The change stems from an egalitarian ethic
There has been much attention on the new local restrictions introduced in the town of Uppsala in Sweden, a university town that, like many universities in the UK, saw a surge in cases when term got going. It looked like a change of strategy.
A closer look at the Health Agency’s advice reveals that, for a period of two weeks, the people of Uppsala are recommended to (1) avoid travelling by public transport (2) avoid going to parties and social gatherings and (3) avoid having physical contact with people other than those you live with, as much possible.
So, a tightening in Swedish terms but not exactly a local lockdown.
At the same time, the Swedish authorities have removed the special advice nationwide given to older people, so now all age groups have the same advice.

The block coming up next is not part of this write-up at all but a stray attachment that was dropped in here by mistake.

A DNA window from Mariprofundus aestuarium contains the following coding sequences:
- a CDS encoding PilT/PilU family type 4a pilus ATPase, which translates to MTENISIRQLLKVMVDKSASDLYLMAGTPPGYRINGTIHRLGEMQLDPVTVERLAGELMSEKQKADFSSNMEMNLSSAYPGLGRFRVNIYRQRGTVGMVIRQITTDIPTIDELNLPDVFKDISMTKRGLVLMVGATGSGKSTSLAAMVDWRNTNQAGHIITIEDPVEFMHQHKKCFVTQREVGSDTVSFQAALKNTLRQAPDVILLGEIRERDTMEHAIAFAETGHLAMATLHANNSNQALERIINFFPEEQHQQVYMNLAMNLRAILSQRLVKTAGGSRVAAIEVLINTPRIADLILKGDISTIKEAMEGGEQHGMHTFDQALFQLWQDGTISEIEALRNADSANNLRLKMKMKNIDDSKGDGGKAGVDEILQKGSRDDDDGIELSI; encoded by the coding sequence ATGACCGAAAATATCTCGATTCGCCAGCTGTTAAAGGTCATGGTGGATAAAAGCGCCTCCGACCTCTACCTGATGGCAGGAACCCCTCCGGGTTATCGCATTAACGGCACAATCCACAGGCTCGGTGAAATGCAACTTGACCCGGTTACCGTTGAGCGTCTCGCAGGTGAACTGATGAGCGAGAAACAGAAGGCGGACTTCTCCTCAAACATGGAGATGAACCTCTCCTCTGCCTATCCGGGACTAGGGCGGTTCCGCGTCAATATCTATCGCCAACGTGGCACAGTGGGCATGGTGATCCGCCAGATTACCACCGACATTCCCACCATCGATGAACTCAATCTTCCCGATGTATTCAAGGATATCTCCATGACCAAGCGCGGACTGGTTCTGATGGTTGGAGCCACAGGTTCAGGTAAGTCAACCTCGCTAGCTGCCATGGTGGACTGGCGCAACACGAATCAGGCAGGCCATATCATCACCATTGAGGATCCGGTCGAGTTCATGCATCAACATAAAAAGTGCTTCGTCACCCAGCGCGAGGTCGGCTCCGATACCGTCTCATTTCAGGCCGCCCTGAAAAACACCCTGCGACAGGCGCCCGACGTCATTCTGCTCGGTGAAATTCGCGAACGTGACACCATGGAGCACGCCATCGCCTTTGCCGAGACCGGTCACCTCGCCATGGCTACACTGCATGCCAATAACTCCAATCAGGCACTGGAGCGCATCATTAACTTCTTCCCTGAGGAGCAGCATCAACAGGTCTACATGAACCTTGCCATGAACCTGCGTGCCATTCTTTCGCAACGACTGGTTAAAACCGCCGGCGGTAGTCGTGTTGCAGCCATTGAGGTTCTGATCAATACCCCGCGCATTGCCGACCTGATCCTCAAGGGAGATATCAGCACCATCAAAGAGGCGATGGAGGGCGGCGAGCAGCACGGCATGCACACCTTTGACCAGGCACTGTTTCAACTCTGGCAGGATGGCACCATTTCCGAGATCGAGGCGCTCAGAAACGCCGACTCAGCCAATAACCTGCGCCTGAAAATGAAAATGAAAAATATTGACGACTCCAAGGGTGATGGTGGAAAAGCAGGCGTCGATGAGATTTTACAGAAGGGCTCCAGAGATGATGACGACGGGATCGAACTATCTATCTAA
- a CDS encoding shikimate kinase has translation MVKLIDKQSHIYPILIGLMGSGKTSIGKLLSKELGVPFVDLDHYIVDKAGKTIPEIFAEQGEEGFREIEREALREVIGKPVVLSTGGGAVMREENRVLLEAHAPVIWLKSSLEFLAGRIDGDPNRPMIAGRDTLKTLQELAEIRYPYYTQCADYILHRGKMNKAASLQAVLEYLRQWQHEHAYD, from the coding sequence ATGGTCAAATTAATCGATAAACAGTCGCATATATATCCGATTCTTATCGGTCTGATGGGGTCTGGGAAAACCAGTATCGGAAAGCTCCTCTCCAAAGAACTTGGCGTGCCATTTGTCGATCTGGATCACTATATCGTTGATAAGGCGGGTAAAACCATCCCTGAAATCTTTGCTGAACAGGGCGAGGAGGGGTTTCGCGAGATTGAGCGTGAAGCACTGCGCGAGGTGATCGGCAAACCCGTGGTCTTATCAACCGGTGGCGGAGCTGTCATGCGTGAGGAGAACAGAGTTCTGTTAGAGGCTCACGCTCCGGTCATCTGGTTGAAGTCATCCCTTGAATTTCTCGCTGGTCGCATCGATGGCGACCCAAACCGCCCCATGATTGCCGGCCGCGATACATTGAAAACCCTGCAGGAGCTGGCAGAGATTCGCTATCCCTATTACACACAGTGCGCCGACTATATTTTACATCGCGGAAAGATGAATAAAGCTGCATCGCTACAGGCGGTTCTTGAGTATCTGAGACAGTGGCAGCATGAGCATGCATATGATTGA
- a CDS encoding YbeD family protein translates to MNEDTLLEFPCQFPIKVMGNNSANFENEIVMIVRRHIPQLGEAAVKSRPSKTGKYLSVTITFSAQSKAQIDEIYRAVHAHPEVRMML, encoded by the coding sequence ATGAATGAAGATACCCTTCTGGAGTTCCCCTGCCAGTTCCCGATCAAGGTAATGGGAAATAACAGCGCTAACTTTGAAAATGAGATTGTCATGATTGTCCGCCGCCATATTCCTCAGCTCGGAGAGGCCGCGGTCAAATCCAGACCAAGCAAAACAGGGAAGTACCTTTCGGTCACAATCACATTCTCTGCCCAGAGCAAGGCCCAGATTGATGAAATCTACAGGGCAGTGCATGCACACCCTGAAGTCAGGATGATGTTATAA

“It is not reasonable that risk groups should have to bear such a heavy burden for society in the long run, especially when we can see that the mental and physical consequences are significant for those who have been isolated,” said Johan Carlson, head of the public health agency.
“We can see that many lack social contact, they feel frustrated that they are treated differently in a stigmatising way. Anxiety has increased among those who suffer from poor mental health.”
However, Mr Carlson emphasised that there is still a much greater risk of suffering from serious illness if you are older. “Therefore you must make your own assessment of what risk you are prepared to expose yourself to,” he says.
What is interesting is that this apparent liberalisation of the rules is based on the opposite principle to the authors of the ‘Great Barrington Declaration’, who are arguing for shielding of the elderly only. It comes out of an egalitarian ethic, emphasising how everyone in society must be involved together. Here’s the Minister of Social Affairs Lena Hallengren:
“Basically, this means that everyone in Sweden has the same responsibility to protect themselves and others. This means that it becomes even more crucial for each of us to follow the advice that the government and others are calling for.”
It’s the latest example of the complexity of this debate: the Swedes are drawing on the principles of both sides of the argument as framed in the UK and US.